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Live Within Your Means of Income – Keith Horton – Medium

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Having a source of income is important to sustain a healthy life. We do what we can to pay bills, eat, have a roof over our heads. Most Americans (or human-beings) find this obviously necessary.

On an uncomfortably cold, rainy Saturday, I was looking for better ways to manage my income. And I came across some interesting things in the process. Applying my own past financial experiences with what I read, I thought about decisions made by those around me and why it strengthened or crippled them financially.

And it made me ask the question: How exactly do you live within your means of income? After a couple hours of picking my brain, and scrolling through pages online, I discovered that these three basic things are essential to answering that question.


A budget is an organized calculation of income and expenses designed for a set time-frame. Think of it like a ruler that’s used to measure a specific object.

Budget Example

It’s used to determine how much income is available to be spent on whatever expenses needed to be made. Budgets are also used to monitor the expenses themselves.

People who want to keep track of their income and expenditures will use a budget. It’s there for those serious about their finances. For example, someone may be trying to save up for a house. Well, a budget helps determine how long it could take to get that house, how much they’ll have by a specific time, or how much income they’ll need to make that dream a reality.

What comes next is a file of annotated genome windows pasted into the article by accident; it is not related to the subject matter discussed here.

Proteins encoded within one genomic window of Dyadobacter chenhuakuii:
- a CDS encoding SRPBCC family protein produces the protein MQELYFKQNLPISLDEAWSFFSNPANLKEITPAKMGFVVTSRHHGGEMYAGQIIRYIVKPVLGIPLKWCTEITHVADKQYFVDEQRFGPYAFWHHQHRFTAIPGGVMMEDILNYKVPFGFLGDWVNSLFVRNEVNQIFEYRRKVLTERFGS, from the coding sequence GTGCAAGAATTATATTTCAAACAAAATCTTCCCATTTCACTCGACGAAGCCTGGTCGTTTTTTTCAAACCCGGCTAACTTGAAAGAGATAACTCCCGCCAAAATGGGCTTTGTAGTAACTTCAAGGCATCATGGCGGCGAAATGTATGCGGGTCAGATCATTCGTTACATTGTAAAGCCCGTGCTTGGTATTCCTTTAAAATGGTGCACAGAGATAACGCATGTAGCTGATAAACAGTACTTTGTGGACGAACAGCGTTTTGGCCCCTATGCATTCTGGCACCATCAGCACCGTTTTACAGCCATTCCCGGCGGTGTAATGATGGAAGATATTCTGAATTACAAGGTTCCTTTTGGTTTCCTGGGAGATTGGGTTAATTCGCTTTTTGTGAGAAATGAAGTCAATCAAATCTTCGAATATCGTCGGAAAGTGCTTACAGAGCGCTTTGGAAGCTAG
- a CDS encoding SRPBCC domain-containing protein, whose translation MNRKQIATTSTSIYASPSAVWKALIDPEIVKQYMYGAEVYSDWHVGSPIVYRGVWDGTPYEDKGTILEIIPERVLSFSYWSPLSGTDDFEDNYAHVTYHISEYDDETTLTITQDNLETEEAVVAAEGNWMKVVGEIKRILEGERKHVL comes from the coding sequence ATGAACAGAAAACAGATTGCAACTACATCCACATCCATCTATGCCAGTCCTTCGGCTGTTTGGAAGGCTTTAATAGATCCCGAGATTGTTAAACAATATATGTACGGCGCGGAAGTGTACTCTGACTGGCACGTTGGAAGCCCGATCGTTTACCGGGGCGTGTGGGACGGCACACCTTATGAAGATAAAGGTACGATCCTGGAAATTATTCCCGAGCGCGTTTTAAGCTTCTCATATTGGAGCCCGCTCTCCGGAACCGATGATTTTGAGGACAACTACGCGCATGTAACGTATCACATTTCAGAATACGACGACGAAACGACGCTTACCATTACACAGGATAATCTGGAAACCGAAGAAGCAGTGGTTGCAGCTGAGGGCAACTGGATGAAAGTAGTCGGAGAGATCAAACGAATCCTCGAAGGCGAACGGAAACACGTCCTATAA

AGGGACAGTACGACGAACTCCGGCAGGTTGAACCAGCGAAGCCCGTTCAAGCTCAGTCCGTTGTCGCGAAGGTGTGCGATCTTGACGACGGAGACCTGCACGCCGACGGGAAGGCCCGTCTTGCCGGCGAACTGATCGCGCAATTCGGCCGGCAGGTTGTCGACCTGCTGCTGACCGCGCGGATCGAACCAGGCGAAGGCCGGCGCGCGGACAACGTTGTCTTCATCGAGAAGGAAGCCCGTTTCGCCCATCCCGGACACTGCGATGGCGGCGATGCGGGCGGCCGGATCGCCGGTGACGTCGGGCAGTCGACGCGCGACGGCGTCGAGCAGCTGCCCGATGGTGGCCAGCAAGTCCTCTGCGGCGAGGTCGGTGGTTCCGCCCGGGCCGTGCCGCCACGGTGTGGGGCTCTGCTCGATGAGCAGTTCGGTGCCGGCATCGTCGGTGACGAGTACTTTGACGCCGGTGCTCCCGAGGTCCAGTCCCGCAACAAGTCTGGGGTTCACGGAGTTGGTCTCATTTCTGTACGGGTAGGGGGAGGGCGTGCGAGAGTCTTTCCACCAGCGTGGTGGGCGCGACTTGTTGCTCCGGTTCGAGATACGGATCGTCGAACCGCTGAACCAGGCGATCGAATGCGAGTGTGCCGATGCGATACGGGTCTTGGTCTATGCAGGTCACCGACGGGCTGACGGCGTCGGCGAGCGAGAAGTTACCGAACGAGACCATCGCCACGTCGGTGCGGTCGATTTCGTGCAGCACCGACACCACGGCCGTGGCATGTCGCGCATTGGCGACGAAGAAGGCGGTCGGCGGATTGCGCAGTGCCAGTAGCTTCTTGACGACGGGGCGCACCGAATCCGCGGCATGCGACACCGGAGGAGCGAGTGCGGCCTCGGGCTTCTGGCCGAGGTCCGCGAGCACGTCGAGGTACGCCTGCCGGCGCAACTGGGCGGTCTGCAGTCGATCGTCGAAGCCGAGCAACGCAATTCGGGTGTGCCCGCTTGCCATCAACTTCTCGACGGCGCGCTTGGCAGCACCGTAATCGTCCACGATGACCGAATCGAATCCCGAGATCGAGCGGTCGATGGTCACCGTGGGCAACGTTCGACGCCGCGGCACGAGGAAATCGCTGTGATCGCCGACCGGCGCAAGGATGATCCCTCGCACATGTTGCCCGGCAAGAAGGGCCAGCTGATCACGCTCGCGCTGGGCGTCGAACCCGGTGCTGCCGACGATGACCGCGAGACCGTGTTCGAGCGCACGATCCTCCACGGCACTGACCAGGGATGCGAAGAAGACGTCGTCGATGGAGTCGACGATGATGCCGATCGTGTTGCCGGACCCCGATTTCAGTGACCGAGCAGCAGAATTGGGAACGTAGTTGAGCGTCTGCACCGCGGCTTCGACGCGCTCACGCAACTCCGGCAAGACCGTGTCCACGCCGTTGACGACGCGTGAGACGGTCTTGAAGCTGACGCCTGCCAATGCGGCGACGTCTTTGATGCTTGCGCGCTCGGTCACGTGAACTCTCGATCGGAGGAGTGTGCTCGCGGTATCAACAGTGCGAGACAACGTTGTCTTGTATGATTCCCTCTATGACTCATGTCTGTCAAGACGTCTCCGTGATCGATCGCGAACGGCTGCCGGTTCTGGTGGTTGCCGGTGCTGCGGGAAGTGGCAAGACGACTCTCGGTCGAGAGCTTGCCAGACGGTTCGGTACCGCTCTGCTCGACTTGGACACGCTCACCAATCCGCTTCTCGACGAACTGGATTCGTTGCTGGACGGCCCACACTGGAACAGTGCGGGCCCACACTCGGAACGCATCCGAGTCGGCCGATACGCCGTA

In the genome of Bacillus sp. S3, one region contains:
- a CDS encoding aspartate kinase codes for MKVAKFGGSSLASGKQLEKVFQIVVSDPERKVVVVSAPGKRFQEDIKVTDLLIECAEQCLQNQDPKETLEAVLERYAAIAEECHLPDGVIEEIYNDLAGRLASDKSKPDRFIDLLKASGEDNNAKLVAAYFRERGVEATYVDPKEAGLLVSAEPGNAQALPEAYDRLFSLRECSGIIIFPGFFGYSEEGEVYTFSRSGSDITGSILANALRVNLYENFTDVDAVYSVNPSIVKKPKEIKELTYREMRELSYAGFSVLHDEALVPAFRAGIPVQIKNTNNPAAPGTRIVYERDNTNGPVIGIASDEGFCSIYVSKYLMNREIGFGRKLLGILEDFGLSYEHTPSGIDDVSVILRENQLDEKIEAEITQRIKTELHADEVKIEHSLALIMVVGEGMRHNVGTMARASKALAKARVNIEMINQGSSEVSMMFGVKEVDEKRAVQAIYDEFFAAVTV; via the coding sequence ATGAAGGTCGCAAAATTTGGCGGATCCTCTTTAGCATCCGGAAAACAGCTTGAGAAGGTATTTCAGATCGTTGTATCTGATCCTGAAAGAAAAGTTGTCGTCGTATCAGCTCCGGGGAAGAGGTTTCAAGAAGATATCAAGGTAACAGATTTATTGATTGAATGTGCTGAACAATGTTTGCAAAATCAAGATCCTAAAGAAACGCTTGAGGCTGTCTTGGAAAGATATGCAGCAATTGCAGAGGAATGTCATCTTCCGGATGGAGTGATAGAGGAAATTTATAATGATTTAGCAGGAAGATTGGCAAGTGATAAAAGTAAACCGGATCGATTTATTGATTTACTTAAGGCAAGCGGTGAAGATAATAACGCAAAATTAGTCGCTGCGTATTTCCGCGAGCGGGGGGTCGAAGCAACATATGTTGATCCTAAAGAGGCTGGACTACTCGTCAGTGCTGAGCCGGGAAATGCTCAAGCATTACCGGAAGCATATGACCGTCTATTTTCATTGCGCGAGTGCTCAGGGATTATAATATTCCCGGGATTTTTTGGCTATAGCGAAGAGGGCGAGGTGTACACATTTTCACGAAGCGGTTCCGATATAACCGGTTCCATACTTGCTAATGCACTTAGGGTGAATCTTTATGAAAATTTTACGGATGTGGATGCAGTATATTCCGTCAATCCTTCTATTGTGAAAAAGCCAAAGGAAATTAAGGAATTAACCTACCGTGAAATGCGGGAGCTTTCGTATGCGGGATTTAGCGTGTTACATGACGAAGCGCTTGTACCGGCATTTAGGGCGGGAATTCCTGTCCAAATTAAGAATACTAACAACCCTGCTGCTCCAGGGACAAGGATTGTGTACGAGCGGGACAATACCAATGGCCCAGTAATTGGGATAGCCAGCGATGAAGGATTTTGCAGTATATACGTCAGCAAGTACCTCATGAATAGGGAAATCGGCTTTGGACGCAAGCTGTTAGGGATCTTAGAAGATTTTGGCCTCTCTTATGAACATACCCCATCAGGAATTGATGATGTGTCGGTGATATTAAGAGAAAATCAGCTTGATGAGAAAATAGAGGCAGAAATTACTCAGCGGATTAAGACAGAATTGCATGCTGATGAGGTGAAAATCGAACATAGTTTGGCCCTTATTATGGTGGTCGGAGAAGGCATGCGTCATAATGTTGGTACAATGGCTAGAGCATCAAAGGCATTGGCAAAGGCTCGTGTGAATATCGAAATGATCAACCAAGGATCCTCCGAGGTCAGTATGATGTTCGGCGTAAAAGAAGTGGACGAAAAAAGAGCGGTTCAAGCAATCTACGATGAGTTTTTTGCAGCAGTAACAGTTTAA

Using a budget brings peace of mind to those who use it well. Being able to make better, confident financial decisions is simply a result of budgeting. And by becoming more aware of where your money’s going, you’re now able to rest assured knowing that you have a tight grip on your finances.

The power of “no”

If it’s something you know you cannot afford, you should say “no”.

Those who have little control over themselves while shopping should put this into practice. People who have issues managing their expenses would be amazed at how well saying “no” could change their impulse-driven lives.

Impulse buying is making abrupt purchases based on the current burning desire for it. Instead of making a purchase on something that’s needed, someone buys twelve expensive jackets because they just can’t help themselves, which puts them over the budget for the month.

Sticking to your budget, however, helps avoid impulse buying and allows you to live comfortably within your means of income. And financial success comes after putting your budget over your own urge to buy that new jacket (you don’t need).

Yes, saying “no” is a choice. And there’s nothing wrong with telling yourself that.

Think long-term

Your lifestyle will change after you change your thinking. And thinking long-term forces you to make smarter decisions with your spending.

You are in control of your finances now, not your impulses. Consequently, you might not be able to go out like you want at the moment, and you may have to skip out on that new fancy restaurant downtown. But, here’s the good news: you’ll be sacrificing this for later. And the later could be so much better.

Thinking this way helps by causing individuals to think before they make a purchase. One purchase could change your life. But one decision to save that for later could, too.

If you want that house bad enough, you’ll give up a couple nights of spending money like there’s no tomorrow in order to have it. And, make no mistake about it, whatever you want to do or be later is determined by how you manage your money now.

Photo by Xan Griffin on Unsplash

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